Socialism Or Capitalism, Let's Decide

Socialized medicine is not a new concept of the 21st century, as this audio clip from 1961 will show.  There are no problems that exist in our health care or the health care delivery system that can not be solved in the private sector.

From the 1961 Operation Coffee Cup Campaign seeking to counter a proposed Democratic plan for socialized medicine, then private citizen and actor Ronald Reagan speaks out against socialized medicine.

Everywhere socialized medicine has been tried, it has accomplished government control over a population, under the presumption that the government making life choices for you, rather than yourself, is a freedom to be surrendered. That, and it has failed to live up to the promises of better and more affordable care.

As Americans, our Constitution and Bill of Rights define limits on the federal government in controlling the people. This is what President Obama refers to as ‘negative rights.’ These documents are what separates the United States from every other country on earth. That freedom, personal liberty, and a free-enterprise capitalistic system are the reasons we have become the greatest country in the world by any measure in less than 200 years.

In 1961, Ronald Reagan said this . . .

Now back in 1927 an American socialist, Norman Thomas, six times candidate for president on the Socialist Party ticket, said the American people would never vote for socialism. But he said under the name of liberalism the American people will adopt every fragment of the socialist program. One of the traditional methods of imposing statism or socialism on a people has been by way of medicine. It’s very easy to disguise a medical program as a humanitarian project. Most people are a little reluctant to oppose anything that suggests medical care for people who possibly can’t afford it.

Ronald Reagan’s quoting of Socialist Norman Thomas (grandfather of Newsweek reporter Evan Thomas) was as right on point nearly 50 years ago as it is today.

Sure, there are poor people in America. But compared to poor people in socialized countries, America’s poor are wealthy. America’s poor drive cars, have TV’s, indoor plumbing, electricity, and cell phones. They have free health care when needed most, not to be confused with a health insurance policy, free education, a free breakfast and a free lunch. They have free day care, after-school care, and food and housing assistance. And it is capitalism and hard working, caring Americans that pay for it all. Not socialism.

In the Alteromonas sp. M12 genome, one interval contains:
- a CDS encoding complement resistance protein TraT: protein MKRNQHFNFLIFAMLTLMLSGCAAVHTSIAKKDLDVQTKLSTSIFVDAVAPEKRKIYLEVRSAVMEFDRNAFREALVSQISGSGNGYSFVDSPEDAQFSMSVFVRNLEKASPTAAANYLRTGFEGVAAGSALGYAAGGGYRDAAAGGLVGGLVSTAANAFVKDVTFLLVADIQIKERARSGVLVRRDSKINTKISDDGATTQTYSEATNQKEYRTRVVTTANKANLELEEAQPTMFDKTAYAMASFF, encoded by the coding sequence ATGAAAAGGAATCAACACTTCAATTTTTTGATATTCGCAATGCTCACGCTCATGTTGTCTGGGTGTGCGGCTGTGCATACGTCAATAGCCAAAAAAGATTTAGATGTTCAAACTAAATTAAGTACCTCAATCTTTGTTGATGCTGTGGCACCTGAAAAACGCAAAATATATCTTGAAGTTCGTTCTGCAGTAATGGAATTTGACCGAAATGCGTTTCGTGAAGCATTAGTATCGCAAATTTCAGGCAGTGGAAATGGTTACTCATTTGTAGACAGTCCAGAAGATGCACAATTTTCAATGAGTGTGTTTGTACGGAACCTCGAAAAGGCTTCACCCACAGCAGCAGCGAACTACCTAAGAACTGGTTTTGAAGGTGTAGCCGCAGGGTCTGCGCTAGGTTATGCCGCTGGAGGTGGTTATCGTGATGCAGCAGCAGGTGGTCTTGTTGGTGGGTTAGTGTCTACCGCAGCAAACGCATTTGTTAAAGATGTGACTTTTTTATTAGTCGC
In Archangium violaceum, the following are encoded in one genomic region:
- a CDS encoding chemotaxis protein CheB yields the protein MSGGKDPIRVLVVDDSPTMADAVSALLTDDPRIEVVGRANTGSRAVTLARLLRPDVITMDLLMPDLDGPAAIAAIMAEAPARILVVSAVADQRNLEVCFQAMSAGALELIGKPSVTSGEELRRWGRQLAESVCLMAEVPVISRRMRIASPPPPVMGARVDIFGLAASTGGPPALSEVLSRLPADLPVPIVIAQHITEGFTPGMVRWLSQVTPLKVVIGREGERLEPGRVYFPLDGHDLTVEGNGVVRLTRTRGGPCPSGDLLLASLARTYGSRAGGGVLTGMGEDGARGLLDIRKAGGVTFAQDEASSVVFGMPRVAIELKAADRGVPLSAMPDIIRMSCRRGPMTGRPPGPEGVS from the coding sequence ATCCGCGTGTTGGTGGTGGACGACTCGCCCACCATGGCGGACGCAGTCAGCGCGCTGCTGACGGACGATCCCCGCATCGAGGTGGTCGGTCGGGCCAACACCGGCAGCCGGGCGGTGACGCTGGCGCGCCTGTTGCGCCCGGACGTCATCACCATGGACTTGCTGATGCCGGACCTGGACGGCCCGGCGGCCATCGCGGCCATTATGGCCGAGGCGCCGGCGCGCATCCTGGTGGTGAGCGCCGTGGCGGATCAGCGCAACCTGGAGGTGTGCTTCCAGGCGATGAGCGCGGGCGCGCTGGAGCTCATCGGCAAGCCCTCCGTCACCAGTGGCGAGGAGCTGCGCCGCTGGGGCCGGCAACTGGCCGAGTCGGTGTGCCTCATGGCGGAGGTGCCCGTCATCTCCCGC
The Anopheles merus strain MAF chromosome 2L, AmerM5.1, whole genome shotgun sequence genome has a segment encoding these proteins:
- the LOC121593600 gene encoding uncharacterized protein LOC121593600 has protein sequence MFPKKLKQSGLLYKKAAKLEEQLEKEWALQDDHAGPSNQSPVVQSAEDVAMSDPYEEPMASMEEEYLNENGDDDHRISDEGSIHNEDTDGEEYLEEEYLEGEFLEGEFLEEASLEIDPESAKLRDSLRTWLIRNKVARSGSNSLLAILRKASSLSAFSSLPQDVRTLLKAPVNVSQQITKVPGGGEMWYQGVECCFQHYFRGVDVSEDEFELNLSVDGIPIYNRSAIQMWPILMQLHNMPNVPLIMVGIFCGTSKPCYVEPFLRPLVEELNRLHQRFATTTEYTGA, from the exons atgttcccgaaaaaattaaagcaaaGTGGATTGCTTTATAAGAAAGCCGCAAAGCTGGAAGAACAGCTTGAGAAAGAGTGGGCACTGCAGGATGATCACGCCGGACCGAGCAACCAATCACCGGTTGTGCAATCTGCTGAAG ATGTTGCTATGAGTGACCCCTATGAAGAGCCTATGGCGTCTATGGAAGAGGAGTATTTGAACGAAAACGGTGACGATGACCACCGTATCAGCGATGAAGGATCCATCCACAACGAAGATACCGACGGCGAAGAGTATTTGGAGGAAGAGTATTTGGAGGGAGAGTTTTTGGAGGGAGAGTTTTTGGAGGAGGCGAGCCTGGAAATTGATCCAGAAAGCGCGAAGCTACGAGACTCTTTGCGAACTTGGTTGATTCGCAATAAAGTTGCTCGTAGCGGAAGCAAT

But, more importantly, and only in America, the poor have what the others do not. They have the opportunity to advance themselves based on their own application of their own God-given talents where there is no limit except those that they place upon themselves, or that the government places upon them. President Obama is a living testament to that fact.

The lessons to learn from history is that wealth and prosperity are not derived from government, but are derived from personal freedom and liberty of the people, two concepts that are antithetical to today’s batch of politicians in Washington. Democrats have learned long ago that keeping people dependent on government, rather than championing the individual and by getting out of their way, insures political power. And political power, rather than individual achievement, is their goal. Using people in this way may make political sense if political power is all you’re after. But it is also immoral. The other lesson to learn is that Democrats have not given up on the big government concept. Which reminds me of another Reagan quote. Government isn’t the answer to our problem. Government (too much of it) is the problem.

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